The news comes at a particularly conspicuous moment. On Friday, U.S. federal investigators accused North Korea of being behind the hacking attacking on Sony Pictures Entertainment. An escalation of cyber threats has compelled Sony to cancel the release of "The Interview," a controversial comedy starring Seth Rogen and James Franco that depicts the two being sent on a mission to assassinate Kim.
The film's plot riled Pyongyang — and, leaked e-mails revealed, Sony executives — and instigated one of the strangest geopolitical spats of the year, with many in the United States reacting angrily to Sony's acquiescence in the face of North Korean "terror."
Meanwhile, Putin has also been in the spotlight. On Thursday, he held a defiant three-hour-long year-end news conference, where he inveighed upon the "external" forces that had conspired to undermine Russia's economy. Sanctions imposed by the West, a slide in oil prices and a free-falling ruble have all made the end of 2014 a gloomy time for the Russian president.
But his invitation to Kim is not just meant as a rebuke of the U.S. and its allies. During the Cold War, the Soviet Union helped prop up the totalitarian regime in Pyongyang. Now, Russia needs North Korean cooperation in its bid to build a pipeline that would boost gas exports to South Korea, Reuters reports. As is often the case in Moscow, energy policy usually outweighs other imperatives.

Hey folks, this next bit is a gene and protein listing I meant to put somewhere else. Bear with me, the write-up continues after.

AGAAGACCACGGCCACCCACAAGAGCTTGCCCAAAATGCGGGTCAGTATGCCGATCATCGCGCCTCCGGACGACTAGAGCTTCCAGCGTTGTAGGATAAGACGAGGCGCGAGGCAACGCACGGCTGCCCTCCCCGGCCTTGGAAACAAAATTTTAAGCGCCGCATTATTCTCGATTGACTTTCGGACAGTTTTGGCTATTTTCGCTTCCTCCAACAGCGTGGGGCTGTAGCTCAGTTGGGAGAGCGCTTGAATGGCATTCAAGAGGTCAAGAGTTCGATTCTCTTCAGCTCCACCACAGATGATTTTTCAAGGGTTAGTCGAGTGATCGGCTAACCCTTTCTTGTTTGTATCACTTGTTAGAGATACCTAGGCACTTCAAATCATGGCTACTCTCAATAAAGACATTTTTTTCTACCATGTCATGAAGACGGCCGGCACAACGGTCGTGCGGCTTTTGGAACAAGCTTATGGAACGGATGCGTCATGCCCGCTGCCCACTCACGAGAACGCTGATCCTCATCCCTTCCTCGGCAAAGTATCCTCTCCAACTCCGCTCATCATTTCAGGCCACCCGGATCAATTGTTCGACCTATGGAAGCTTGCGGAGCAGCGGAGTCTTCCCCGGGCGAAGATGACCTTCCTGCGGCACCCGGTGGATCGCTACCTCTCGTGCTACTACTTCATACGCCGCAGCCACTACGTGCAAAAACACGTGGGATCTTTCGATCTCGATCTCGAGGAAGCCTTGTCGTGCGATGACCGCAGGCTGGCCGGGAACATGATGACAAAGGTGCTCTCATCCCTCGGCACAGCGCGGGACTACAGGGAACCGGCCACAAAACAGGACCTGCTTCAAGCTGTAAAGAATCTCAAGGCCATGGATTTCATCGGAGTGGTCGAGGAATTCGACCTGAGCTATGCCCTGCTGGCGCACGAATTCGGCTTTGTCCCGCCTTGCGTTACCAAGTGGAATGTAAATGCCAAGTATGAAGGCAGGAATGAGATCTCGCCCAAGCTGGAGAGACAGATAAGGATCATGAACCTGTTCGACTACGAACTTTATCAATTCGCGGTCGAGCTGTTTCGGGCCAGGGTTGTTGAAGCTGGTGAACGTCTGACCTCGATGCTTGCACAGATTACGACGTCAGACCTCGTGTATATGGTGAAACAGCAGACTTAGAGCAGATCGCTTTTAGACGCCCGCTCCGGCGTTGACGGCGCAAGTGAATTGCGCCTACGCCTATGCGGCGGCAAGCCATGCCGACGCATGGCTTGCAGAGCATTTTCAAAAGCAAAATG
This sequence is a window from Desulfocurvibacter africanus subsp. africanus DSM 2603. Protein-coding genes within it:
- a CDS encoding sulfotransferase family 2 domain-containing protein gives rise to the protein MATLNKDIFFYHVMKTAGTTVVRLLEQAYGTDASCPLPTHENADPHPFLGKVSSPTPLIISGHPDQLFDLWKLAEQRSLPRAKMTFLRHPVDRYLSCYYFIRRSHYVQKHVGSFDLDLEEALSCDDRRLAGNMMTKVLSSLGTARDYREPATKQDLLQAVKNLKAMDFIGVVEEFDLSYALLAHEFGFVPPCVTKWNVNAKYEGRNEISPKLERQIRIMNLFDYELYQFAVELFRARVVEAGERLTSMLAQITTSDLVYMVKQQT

Russia celebrates the Soviet Union's victory in World War II annually on May 9. This year, Putin marked the occasion in Crimea — the Black Sea region that had controversially been annexed from Ukraine just months before. Standing at the historic and strategic port of Sevastopol, Putin spoke at length of the Russian glory and sacrifice that inextricably bound Crimea to Moscow.
His ironclad nationalist rhetoric set the stage for the rest of the year. A pro-Russian separatist rebellion in eastern Ukraine has led to thousands of deaths and deepened tensions between Russia and the West. Given that precedent, the presence of Kim among other dignitaries of the post-Soviet world could perhaps be less controversial.